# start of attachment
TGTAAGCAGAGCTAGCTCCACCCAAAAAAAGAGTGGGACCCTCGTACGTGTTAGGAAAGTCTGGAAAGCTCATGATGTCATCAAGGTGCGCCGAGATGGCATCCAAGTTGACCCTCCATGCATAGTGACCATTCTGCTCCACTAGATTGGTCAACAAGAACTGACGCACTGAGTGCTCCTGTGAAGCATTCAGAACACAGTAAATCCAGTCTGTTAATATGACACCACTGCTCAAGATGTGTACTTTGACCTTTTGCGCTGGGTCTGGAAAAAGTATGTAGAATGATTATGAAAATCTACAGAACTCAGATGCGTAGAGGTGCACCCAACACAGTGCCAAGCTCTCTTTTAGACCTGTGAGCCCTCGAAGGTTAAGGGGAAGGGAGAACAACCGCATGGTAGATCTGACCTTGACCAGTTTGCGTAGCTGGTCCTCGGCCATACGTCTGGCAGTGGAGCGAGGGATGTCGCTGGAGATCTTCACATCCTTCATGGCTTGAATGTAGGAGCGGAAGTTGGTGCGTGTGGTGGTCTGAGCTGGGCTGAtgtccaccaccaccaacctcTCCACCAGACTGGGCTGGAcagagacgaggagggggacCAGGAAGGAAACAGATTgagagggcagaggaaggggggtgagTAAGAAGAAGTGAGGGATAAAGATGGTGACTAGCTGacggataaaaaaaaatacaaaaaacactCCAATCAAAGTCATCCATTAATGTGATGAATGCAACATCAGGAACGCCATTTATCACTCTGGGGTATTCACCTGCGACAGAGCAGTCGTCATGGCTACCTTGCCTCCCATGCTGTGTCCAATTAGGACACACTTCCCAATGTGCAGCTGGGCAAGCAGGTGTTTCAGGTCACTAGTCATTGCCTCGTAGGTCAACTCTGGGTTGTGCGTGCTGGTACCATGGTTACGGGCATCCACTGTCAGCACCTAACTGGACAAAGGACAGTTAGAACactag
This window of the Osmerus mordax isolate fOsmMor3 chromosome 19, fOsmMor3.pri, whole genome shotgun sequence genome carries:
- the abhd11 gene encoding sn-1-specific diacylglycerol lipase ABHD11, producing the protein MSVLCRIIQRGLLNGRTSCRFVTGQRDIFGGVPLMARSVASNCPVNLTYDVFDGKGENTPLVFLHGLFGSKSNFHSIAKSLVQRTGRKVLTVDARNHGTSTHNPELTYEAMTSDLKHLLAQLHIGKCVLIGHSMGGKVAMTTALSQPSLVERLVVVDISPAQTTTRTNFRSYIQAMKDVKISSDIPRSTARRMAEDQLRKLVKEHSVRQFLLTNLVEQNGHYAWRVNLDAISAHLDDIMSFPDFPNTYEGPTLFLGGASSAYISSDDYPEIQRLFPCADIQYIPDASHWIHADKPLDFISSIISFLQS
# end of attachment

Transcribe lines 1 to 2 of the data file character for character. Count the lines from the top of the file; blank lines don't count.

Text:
TGTAAGCAGAGCTAGCTCCACCCAAAAAAAGAGTGGGACCCTCGTACGTGTTAGGAAAGTCTGGAAAGCTCATGATGTCATCAAGGTGCGCCGAGATGGCATCCAAGTTGACCCTCCATGCATAGTGACCATTCTGCTCCACTAGATTGGTCAACAAGAACTGACGCACTGAGTGCTCCTGTGAAGCATTCAGAACACAGTAAATCCAGTCTGTTAATATGACACCACTGCTCAAGATGTGTACTTTGACCTTTTGCGCTGGGTCTGGAAAAAGTATGTAGAATGATTATGAAAATCTACAGAACTCAGATGCGTAGAGGTGCACCCAACACAGTGCCAAGCTCTCTTTTAGACCTGTGAGCCCTCGAAGGTTAAGGGGAAGGGAGAACAACCGCATGGTAGATCTGACCTTGACCAGTTTGCGTAGCTGGTCCTCGGCCATACGTCTGGCAGTGGAGCGAGGGATGTCGCTGGAGATCTTCACATCCTTCATGGCTTGAATGTAGGAGCGGAAGTTGGTGCGTGTGGTGGTCTGAGCTGGGCTGAtgtccaccaccaccaacctcTCCACCAGACTGGGCTGGAcagagacgaggagggggacCAGGAAGGAAACAGATTgagagggcagaggaaggggggtgagTAAGAAGAAGTGAGGGATAAAGATGGTGACTAGCTGacggataaaaaaaaatacaaaaaacactCCAATCAAAGTCATCCATTAATGTGATGAATGCAACATCAGGAACGCCATTTATCACTCTGGGGTATTCACCTGCGACAGAGCAGTCGTCATGGCTACCTTGCCTCCCATGCTGTGTCCAATTAGGACACACTTCCCAATGTGCAGCTGGGCAAGCAGGTGTTTCAGGTCACTAGTCATTGCCTCGTAGGTCAACTCTGGGTTGTGCGTGCTGGTACCATGGTTACGGGCATCCACTGTCAGCACCTAACTGGACAAAGGACAGTTAGAACactag
This window of the Osmerus mordax isolate fOsmMor3 chromosome 19, fOsmMor3.pri, whole genome shotgun sequence genome carries: